What We Can Learn From The President Of BRIC's Career


(Image credit Jordan Rathkopf)

When Leslie G. Schultz joined BRIC, the arts and media non-profit that celebrated its 40th year last month, she had no idea that she would spend the next 13 years at the organization.

She had originally taken the job as a consultant, drawn to the organization because of her experience working on building projects as a lawyer. BRIC was undergoing a building project at the time and she was hired to oversee it.

A few months later, she was running the place.

But she didn’t dive in full force when the board offered her the job. Instead, she took a leave for five months from the law firm where she worked and told the board of BRIC that she would take on the role temporarily and see how it went.  “I felt like I could do it but I also knew that maybe I couldn’t do it,” she explains. She wanted to make sure it was a fit before she gave up the security of her job she knew and loved.

So often women don’t apply for a job unless they’re 110% qualified. But not Schultz. As a lawyer, Schultz came to BRIC with a set of analytical skills and the ability to think ahead three to four steps. But she didn’t have all the skills required in BRIC’s job description. “A lot of what we are doing here can be learned and if you throw yourself in – if you’re passionate about what you’re working on and you’re smart and able to learn from your mistakes than you can go much farther than if you’ve just done the job before,” she says. “When they hired me, there were a lot of people who could have said, ‘what the hell are you doing?’ But they hired me because they saw my potential.”

After a few months of consulting, she knew she wanted to stick around.  “I felt I was bringing my whole self to work. Not just my analytical skills,” she says, acknowledging that’s a rarity in most roles. “We are a mission-based organization. We are doing things here that we personally care about.”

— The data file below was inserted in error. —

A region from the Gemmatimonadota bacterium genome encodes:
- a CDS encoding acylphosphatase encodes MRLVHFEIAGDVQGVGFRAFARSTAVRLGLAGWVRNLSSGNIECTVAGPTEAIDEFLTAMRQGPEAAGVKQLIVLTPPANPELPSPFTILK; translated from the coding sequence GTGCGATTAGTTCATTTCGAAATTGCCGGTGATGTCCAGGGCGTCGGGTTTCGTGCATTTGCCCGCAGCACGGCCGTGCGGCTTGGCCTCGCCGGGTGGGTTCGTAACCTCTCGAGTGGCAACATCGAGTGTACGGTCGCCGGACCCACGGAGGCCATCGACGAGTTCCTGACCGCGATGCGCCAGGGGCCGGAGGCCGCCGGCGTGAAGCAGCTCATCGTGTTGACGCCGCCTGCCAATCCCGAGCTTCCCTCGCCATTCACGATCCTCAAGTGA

Looking back, it seems laughable that Schultz wasn’t sure the role would be right for her. Since 2005, she has helped the organization grow from $3.7M in annual operating revenues to $15.8M. She has also expanded BRIC’s programming and education initiatives and strengthened its commitment to providing resources and support for Brooklyn artists and media-makers.

When Schultz joined, BRIC was an umbrella organization for a number of very discrete projects that didn’t interact much, she says. Her job was to unite these different teams under a set of common values. The team who organized the free concert series in Prospect Park in Brooklyn was part of the same organization that offered public access media and poetry slams, but no one knew that. “We had to put our name on everything we were doing,” she says. “No one taught me about marketing and branding in law school.”

The first step was to create a 40,000-square-foot arts center in downtown Brooklyn to house her team. “That sense of commonality is what the past 13 years has been about,” she says.

Once her internal team had a common understanding of what BRIC was, the next step was to figure out how to present BRIC to the outside world. On a day when Schultz was running from meeting to meeting it hit her. “I was bored of describing BRIC in the piecemeal way I had gotten used to,” she says. “All of a sudden as I was about to cross the street into yet another office building a light bulb went off: we’re the leading presenter of free cultural programming in Brooklyn!” Now that is the tag line of the organization.

Things haven’t always just clicked for Schultz. Five years ago, she had leukemia and a bone marrow transplant and had to take a step back to focus on her health.

When she thought about leaving BRIC after pouring so many years of her life into the organization, her first thought was: “I’m going to take a rest.” But now she has other plans: She’s going to take five months to work on a congressional campaign. She’s going to see both parts of Angels in America with her best friend. She’s going to travel with her husband. “I just turned 60 and every ten years I’ve made a change. I practiced law, taught at NYU law school, practiced more law, then I came to BRIC.”

Here are five lessons from Schultz’s career that she’d like to share with others:

  • Don’t shy away from things that you aren’t familiar with.
  • Ask questions.
  • Never say never.
  • Process the emotions coming from the workday.
  • If you are a primary caregiver for someone, know that you are probably more exhausted than you realize. Do nice things for yourself.

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